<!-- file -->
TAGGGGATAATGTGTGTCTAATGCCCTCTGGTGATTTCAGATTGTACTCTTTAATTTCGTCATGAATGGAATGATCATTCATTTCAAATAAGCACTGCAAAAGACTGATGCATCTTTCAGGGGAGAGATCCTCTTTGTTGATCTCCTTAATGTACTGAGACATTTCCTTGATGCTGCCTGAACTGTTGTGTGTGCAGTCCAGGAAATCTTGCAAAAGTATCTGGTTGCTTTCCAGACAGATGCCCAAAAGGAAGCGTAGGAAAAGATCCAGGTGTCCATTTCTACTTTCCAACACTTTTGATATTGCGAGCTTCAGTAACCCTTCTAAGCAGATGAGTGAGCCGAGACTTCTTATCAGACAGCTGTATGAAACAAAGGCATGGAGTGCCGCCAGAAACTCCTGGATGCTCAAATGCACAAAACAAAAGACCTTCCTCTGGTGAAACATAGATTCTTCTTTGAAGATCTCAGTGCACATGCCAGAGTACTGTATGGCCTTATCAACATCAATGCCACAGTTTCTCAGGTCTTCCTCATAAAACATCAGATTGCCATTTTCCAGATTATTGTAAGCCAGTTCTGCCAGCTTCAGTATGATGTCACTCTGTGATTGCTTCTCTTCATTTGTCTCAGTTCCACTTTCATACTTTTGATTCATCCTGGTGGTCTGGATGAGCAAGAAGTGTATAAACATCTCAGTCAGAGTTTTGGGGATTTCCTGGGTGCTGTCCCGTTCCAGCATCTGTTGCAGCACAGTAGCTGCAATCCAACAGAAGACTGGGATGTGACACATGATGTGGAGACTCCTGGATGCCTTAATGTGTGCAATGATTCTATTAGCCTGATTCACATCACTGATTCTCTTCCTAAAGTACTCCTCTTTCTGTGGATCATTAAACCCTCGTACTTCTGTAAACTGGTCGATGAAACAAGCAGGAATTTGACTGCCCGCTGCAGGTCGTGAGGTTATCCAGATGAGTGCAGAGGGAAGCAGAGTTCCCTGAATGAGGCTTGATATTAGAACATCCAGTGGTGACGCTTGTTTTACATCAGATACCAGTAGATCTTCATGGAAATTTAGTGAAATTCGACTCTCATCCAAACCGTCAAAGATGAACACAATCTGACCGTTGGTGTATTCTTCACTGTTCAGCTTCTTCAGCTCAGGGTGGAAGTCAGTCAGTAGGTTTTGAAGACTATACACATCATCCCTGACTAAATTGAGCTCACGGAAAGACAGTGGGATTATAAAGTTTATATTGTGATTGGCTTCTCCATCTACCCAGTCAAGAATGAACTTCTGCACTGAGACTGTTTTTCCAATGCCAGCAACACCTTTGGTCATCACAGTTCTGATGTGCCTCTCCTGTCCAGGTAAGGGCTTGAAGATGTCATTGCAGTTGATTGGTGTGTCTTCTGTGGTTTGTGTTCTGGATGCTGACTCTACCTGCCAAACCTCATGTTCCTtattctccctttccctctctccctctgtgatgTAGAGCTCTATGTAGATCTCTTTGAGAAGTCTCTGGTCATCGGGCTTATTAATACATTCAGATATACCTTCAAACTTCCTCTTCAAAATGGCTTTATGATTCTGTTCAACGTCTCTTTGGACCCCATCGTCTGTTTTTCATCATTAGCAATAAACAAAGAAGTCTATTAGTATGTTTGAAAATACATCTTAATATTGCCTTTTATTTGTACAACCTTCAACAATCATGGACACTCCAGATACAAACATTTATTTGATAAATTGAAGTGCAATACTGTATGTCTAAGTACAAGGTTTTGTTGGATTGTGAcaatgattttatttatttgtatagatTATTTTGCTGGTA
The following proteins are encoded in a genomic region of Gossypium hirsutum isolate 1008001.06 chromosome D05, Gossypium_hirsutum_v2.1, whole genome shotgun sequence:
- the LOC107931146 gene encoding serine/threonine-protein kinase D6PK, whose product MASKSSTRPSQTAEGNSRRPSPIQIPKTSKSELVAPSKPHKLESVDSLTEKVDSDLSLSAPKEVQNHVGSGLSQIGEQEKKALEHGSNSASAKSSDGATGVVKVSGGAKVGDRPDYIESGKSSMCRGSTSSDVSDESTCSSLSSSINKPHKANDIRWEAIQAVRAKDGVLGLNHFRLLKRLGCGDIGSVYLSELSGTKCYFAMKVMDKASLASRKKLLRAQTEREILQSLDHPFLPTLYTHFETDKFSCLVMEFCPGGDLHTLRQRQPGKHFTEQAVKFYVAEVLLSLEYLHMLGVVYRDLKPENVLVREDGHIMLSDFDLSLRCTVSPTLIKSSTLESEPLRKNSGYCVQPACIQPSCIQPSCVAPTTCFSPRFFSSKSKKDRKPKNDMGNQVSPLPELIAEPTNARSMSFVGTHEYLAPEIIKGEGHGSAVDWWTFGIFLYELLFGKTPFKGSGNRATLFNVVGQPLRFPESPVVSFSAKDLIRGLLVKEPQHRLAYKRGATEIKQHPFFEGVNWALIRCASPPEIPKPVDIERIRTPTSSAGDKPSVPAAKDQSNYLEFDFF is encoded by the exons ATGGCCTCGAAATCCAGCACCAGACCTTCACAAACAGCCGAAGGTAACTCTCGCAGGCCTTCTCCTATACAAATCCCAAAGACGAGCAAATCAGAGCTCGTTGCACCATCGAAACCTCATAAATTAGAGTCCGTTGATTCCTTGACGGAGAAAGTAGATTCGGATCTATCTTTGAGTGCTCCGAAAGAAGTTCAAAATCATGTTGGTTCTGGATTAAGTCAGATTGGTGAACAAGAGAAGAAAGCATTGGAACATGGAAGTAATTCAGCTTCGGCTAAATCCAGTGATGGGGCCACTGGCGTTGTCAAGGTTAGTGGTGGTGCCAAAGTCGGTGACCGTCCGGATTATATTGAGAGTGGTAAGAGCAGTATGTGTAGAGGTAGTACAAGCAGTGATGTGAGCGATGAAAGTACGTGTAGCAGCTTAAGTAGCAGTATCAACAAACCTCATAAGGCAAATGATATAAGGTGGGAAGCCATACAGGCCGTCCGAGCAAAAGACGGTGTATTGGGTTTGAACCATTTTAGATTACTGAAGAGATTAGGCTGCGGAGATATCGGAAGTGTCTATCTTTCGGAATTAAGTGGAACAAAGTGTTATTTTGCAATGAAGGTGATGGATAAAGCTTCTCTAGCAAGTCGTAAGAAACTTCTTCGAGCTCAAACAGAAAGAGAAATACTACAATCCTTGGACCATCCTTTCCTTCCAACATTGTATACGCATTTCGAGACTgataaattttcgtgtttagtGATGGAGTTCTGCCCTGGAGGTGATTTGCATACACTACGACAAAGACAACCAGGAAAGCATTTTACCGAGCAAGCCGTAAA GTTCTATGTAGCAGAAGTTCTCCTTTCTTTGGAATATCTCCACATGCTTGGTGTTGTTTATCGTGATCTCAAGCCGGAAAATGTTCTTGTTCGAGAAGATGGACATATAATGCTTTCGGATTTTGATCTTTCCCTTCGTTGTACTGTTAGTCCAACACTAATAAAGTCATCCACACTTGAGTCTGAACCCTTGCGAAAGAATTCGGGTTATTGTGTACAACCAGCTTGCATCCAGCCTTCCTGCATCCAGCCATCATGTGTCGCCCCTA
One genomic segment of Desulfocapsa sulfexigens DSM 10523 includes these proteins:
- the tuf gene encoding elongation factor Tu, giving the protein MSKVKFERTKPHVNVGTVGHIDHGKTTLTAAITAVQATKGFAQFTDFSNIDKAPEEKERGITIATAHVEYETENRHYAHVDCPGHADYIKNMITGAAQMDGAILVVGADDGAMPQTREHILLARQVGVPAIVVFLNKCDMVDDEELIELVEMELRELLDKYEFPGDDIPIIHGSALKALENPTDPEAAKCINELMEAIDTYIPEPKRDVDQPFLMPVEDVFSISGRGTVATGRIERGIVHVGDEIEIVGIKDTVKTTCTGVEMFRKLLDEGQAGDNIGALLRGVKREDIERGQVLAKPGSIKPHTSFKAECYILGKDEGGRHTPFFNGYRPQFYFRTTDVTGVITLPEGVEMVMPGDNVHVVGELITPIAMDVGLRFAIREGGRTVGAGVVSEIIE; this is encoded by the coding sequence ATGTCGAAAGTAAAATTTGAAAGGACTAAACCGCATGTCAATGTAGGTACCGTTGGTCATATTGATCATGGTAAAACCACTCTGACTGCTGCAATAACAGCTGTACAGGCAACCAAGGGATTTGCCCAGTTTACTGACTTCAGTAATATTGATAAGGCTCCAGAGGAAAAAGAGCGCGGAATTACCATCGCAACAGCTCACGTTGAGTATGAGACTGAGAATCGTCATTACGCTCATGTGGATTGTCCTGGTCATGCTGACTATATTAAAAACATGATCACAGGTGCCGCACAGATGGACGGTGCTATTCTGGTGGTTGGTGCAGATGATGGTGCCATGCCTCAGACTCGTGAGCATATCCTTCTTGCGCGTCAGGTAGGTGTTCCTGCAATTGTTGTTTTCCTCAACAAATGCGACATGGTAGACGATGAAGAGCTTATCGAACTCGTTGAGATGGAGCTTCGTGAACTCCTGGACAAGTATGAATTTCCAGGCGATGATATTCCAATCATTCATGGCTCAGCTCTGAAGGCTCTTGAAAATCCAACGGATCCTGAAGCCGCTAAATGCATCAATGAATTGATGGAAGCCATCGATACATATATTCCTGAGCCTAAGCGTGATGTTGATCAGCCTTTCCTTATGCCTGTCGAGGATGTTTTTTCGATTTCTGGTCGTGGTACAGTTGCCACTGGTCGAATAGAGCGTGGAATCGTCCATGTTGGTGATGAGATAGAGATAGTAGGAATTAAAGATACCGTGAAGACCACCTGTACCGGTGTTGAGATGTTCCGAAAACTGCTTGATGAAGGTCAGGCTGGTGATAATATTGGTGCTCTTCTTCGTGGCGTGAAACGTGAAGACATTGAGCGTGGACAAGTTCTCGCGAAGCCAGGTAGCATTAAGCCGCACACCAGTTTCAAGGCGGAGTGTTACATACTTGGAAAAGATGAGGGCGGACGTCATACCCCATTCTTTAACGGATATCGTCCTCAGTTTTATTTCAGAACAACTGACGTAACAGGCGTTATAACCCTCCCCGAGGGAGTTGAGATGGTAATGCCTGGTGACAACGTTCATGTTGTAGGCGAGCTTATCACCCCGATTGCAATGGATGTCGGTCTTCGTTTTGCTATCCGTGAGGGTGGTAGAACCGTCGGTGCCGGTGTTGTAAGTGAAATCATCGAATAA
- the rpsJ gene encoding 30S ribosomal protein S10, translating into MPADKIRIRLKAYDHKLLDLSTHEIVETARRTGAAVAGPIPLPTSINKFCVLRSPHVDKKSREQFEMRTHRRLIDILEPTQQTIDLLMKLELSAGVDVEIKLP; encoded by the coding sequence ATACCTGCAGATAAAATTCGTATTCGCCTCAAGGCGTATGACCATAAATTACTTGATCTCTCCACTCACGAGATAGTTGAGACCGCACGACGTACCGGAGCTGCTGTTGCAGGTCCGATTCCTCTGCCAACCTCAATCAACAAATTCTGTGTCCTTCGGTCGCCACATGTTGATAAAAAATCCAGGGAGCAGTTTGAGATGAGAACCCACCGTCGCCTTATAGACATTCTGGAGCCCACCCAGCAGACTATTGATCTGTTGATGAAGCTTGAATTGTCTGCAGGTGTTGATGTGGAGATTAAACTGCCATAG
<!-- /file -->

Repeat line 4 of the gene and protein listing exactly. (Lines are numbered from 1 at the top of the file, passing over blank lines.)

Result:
One genomic segment of Desulfocapsa sulfexigens DSM 10523 includes these proteins: